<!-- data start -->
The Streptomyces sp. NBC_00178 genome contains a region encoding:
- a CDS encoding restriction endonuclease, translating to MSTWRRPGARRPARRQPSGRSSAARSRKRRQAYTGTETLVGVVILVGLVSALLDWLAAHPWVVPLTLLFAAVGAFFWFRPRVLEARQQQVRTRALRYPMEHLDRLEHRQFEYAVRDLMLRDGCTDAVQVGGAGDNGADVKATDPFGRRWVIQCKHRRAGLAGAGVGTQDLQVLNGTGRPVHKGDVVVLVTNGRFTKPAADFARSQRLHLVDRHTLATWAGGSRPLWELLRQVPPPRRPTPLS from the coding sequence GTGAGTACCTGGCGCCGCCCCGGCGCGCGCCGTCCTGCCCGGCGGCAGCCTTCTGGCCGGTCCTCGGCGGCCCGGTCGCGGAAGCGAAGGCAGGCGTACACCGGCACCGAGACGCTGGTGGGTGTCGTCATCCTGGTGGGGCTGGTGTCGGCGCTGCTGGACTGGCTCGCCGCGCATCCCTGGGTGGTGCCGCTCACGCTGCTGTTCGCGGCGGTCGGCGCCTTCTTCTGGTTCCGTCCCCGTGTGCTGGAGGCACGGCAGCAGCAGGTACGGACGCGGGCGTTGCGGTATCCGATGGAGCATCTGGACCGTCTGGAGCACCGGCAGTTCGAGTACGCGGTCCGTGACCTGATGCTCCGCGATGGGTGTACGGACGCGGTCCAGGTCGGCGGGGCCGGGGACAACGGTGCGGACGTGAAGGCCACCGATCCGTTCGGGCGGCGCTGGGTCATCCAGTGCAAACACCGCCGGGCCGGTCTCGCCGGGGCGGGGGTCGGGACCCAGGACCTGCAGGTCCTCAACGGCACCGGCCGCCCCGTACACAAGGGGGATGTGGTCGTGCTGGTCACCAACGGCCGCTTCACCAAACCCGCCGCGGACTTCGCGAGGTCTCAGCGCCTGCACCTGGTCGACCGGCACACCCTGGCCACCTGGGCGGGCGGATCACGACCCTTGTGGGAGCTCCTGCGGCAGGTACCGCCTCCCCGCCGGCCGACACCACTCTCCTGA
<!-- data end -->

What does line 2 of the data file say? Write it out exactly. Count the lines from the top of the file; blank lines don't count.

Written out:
- a CDS encoding restriction endonuclease, translating to MSTWRRPGARRPARRQPSGRSSAARSRKRRQAYTGTETLVGVVILVGLVSALLDWLAAHPWVVPLTLLFAAVGAFFWFRPRVLEARQQQVRTRALRYPMEHLDRLEHRQFEYAVRDLMLRDGCTDAVQVGGAGDNGADVKATDPFGRRWVIQCKHRRAGLAGAGVGTQDLQVLNGTGRPVHKGDVVVLVTNGRFTKPAADFARSQRLHLVDRHTLATWAGGSRPLWELLRQVPPPRRPTPLS from the coding sequence GTGAGTACCTGGCGCCGCCCCGGCGCGCGCCGTCCTGCCCGGCGGCAGCCTTCTGGCCGGTCCTCGGCGGCCCGGTCGCGGAAGCGAAGGCAGGCGTACACCGGCACCGAGACGCTGGTGGGTGTCGTCATCCTGGTGGGGCTGGTGTCGGCGCTGCTGGACTGGCTCGCCGCGCATCCCTGGGTGGTGCCGCTCACGCTGCTGTTCGCGGCGGTCGGCGCCTTCTTCTGGTTCCGTCCCCGTGTGCTGGAGGCACGGCAGCAGCAGGTACGGACGCGGGCGTTGCGGTATCCGATGGAGCATCTGGACCGTCTGGAGCACCGGCAGTTCGAGTACGCGGTCCGTGACCTGATGCTCCGCGATGGGTGTACGGACGCGGTCCAGGTCGGCGGGGCCGGGGACAACGGTGCGGACGTGAAGGCCACCGATCCGTTCGGGCGGCGCTGGGTCATCCAGTGCAAACACCGCCGGGCCGGTCTCGCCGGGGCGGGGGTCGGGACCCAGGACCTGCAGGTCCTCAACGGCACCGGCCGCCCCGTACACAAGGGGGATGTGGTCGTGCTGGTCACCAACGGCCGCTTCACCAAACCCGCCGCGGACTTCGCGAGGTCTCAGCGCCTGCACCTGGTCGACCGGCACACCCTGGCCACCTGGGCGGGCGGATCACGACCCTTGTGGGAGCTCCTGCGGCAGGTACCGCCTCCCCGCCGGCCGACACCACTCTCCTGA